Guillermo Del Toro
Some would posit that there are two Del Toros; the director of Pan’s Labyrinth and the man who made Pacific Rim. Whenever a new release is announced, people wonder whether the fanboy or the visionary will be at the helm. I wouldn’t say I entirely agree with this dissociative identity disorder diagnosis but I will acknowledge that Crimson Peak feels like the exact midway point between emotional period suspense and style over substance.
Young, independent and headstrong, Edith Cushing [Wasikowska] is not the typical heiress to a self-made nineteenth century industrialist. She has a keen penchant for writing and a fascination with ghosts, following the death of her mother. One day a young man from England, Sir Thomas Sharpe [Hiddleston], arrives in New York, seeking investors for clay extraction from his land. Despite her father, Carter Cushing [Jim Beaver] rebuffing the investment, Edith falls in love with Sir Thomas. Unhappy with the union, Carter hires a private investigator to dig into the past of Sir Thomas and his standoffish sister, Lucille [Chastain]. At this point if I go any further with the synopsis, I might as well tell you the story, so we’ll just leave it there.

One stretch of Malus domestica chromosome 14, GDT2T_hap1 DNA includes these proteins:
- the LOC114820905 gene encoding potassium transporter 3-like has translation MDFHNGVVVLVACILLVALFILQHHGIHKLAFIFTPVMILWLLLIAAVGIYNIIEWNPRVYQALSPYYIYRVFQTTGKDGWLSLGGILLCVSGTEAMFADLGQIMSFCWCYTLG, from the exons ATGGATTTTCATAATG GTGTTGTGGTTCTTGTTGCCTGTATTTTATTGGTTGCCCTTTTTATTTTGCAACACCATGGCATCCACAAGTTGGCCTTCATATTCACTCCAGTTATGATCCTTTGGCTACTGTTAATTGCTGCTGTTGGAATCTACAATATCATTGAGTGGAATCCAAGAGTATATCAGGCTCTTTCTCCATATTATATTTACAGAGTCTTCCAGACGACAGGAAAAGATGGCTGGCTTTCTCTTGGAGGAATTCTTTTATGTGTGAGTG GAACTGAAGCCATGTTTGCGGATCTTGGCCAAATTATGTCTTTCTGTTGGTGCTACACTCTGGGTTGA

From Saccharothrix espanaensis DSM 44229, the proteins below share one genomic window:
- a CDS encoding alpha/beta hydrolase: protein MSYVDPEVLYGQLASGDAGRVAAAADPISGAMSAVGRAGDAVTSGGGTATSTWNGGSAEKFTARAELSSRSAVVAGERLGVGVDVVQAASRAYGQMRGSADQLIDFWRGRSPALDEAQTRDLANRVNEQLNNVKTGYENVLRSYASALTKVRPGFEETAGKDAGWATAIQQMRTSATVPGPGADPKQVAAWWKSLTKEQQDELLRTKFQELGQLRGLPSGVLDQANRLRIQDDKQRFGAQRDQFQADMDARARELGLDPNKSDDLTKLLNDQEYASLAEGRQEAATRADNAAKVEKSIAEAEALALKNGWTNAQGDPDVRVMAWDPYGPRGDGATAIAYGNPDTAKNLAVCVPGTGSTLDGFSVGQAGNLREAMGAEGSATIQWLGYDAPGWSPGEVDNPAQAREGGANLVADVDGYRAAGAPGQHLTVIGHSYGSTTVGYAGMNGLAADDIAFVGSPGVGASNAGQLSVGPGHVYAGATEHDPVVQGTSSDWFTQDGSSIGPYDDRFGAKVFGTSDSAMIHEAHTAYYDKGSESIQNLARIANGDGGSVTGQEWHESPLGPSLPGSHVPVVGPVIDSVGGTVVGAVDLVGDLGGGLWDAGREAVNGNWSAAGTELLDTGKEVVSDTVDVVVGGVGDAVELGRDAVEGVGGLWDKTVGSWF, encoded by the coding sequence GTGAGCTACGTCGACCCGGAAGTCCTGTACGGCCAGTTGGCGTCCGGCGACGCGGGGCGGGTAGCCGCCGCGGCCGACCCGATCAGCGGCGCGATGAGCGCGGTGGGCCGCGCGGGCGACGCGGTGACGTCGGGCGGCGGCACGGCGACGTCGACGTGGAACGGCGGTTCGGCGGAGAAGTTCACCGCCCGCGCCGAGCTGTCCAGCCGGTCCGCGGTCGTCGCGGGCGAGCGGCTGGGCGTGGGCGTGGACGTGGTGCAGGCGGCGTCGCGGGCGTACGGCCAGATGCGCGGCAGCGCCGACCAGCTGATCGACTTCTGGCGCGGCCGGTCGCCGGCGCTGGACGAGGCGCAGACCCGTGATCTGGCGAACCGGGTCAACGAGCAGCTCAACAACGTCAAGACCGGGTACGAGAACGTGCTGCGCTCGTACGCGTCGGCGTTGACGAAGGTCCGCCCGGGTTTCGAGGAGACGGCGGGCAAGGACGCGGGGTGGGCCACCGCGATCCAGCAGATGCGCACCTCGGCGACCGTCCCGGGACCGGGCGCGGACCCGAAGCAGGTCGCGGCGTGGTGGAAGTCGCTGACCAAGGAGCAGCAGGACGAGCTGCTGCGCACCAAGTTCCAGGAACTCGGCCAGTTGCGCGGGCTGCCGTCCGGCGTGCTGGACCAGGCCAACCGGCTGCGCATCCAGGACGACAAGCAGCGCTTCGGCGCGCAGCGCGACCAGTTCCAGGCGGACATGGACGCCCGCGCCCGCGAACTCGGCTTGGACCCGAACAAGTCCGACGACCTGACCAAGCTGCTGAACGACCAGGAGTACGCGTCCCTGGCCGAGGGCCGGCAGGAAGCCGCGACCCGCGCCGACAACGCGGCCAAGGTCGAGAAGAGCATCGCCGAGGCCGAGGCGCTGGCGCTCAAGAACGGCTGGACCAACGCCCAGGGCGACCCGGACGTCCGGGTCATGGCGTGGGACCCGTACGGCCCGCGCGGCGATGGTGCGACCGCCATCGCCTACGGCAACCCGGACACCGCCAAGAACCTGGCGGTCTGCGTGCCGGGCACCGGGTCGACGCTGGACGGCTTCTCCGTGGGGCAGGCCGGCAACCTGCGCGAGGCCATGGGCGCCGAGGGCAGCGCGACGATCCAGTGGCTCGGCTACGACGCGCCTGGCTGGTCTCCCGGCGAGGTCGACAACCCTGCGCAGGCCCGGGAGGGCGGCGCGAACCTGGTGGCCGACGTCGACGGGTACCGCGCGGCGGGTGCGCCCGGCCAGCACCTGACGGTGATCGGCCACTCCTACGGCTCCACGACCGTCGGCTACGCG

The story openly acknowledges, with its own internal parallel, that this is not a ghost story but a story that happens to contain ghosts. A closer categorisation would be gothic romance, a genre which has been long since absent from our screens. For those who don’t know, gothic romances are grounded horror stories that focus heavily on “feminine perspectives,” sometimes with supernatural elements, sometimes not. Crimson Peak is very much an homage to 1940’s adaptations like Rebecca, Gaslight and 1999’s Sleepy Hollow, with the added bonus of a rather mature understanding of ghost lore. By that I mean, the ghosts are of course used to scare the audience but their presence makes sense and is almost justified by horrific actions and physical keepsakes – without wanting to spoil too much. Unfortunately, this grounded reality serves to hinder the denouement but I’ll expand on that later.
As with every single Del Toro flick, the production design is astounding. The costumes are lavish and flamboyant while also being completely period-plausible, the sets are swelling with detail and the cinematography evokes a strong emotional colour palate without being heavy handed. I must confess, the cinematography was one area of concern going into the film, as I think Del Toro’s work with Guillermo Navarro has yielded nothing but spectacular results but Dan Laustsen’s history with the horror genre (and Del Toro himself) proved him more than capable of meeting Del Toro’s distinctive visual style. Furthermore, there are plenty of clues laced throughout the set design and narrative that illustrate how the film will end which demonstrates a purpose driven decorative style, rather than the slapdash “plonk that in because it will look good enough” mindset that all too many period horrors rely on.